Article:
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Mayor Mike Savage is chasing the stadium dream 

Talks with CFL commissioner Mark Cohon about bringing an expansion team to Halifax.

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Halifax Mayor Mike Savage confirms he has met with CFL Commissioner Mark Cohon n June, in Toronto, to discuss the possible expansion of the CFL into the Maritimes. A new CFL team starting in Halifax would require a government-financed stadium, says Savage.

“We just chatted about the CFL,” continues Savage. “[Cohon] explained, as I already knew, that he sees the CFL, which is now a nine-team league with the resurgence of Ottawa, as being a 10-team league. They want to be coast-to-coast, and they think it’s not likely to be St. John’s---it’s going to be Moncton or Halifax, and there’s a lot of advantages to Halifax, and what did I think?”

Cohon told Savage that a Halifax CFL would require a stadium of 20-25,000 seats.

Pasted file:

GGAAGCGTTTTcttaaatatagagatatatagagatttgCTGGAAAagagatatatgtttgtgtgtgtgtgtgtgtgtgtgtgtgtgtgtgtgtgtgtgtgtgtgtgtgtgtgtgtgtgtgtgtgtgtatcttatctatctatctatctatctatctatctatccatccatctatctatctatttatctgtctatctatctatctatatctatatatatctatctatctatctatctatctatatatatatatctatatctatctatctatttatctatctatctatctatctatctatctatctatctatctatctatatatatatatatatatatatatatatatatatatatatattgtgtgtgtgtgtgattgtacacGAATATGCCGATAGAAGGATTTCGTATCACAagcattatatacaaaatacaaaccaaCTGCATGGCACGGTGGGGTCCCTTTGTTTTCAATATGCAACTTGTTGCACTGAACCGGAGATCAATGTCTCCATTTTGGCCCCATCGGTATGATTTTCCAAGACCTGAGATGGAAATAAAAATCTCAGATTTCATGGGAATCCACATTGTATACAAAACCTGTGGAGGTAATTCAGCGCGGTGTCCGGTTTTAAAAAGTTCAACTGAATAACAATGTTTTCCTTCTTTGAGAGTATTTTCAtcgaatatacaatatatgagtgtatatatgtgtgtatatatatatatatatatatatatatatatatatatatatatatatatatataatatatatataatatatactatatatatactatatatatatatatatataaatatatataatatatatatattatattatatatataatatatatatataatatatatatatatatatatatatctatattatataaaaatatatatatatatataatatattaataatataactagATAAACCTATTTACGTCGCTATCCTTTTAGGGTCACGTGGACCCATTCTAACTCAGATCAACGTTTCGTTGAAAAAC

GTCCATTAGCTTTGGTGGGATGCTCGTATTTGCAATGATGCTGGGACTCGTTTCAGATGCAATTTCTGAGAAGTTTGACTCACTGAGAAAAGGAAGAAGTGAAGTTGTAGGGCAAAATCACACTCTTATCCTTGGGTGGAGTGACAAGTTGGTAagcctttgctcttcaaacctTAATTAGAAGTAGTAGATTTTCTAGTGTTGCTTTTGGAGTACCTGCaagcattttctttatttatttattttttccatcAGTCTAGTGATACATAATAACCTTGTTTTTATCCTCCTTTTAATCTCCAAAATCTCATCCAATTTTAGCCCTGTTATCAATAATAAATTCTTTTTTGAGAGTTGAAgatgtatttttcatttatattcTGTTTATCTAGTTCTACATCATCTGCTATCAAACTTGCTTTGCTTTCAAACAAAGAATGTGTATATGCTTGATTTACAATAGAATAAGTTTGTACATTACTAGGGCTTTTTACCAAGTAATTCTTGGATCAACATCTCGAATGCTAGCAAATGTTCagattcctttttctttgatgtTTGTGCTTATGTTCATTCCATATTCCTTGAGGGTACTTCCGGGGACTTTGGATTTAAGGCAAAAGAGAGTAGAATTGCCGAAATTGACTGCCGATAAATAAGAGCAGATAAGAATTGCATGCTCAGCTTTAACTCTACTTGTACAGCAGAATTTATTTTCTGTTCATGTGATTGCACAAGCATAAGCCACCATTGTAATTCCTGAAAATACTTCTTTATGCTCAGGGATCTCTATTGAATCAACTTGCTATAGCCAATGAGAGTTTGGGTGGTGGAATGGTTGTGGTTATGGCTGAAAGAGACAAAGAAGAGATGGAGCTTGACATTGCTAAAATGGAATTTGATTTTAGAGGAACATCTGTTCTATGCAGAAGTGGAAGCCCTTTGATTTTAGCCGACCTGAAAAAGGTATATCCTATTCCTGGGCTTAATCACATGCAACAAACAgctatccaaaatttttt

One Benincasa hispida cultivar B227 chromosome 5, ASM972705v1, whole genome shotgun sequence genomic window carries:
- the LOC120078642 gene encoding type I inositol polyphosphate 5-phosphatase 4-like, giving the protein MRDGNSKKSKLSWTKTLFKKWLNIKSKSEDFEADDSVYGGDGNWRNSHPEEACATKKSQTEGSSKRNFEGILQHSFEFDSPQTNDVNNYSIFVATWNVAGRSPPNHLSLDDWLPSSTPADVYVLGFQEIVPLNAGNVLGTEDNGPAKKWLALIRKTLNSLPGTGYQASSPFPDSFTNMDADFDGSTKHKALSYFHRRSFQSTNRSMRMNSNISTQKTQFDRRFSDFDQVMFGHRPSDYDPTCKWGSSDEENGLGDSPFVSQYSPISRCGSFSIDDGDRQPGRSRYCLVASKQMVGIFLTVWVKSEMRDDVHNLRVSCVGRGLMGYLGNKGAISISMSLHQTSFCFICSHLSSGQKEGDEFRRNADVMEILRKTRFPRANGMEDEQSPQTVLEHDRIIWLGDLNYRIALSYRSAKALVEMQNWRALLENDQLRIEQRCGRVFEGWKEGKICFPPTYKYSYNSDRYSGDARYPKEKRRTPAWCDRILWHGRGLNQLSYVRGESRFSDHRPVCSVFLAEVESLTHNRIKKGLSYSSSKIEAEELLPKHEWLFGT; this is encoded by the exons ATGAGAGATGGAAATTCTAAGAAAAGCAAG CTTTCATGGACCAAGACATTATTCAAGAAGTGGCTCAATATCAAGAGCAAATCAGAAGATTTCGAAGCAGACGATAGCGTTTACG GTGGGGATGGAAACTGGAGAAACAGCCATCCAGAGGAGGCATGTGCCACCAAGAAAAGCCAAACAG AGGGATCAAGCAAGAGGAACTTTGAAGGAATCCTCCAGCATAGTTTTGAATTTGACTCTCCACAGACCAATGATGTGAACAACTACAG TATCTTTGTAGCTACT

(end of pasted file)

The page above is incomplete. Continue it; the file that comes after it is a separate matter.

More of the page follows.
Last year, after spending about $500,000 studying it, Halifax council aborted an attempt to build such a stadium for the FIFA Women’s World Cup in 2015. But Savage is still a stadium advocate. Besides the 10 home games that a CFL team would have, a stadium could be used for “the Indigenous Games, the Senior Games, the Gay Games, there’s all kinds of games, that you could have opening ceremonies that would require a large amount of capacity,” says Savage. “Not just games, but also concerts. There are a lot of uses for a stadium. It wouldn’t be just for a CFL team.”

Savage sees a local team being started by a “number of locally owned companies and maybe a couple of national companies,” sharing ownership.

Would the CFL pay anything for construction of a stadium? “I don’t think so,” says Savage. He points at the Saskatchewan Roughriders as a model for a Halifax team. Regina is now constructing a 33,000-seat stadium for the Roughriders, costing $278 million. Of that, the Roughriders are contributing $25 million, the city of Regina $73 million, the province of Saskatchewan $80 million. The remaining $100 million comes via a provincial loan to the city, paid off over 30 years by a $8-12 ticket surcharge. Additionally, the city has earmarked another $200 million in maintenance and rehab costs for the stadium, over 30 years

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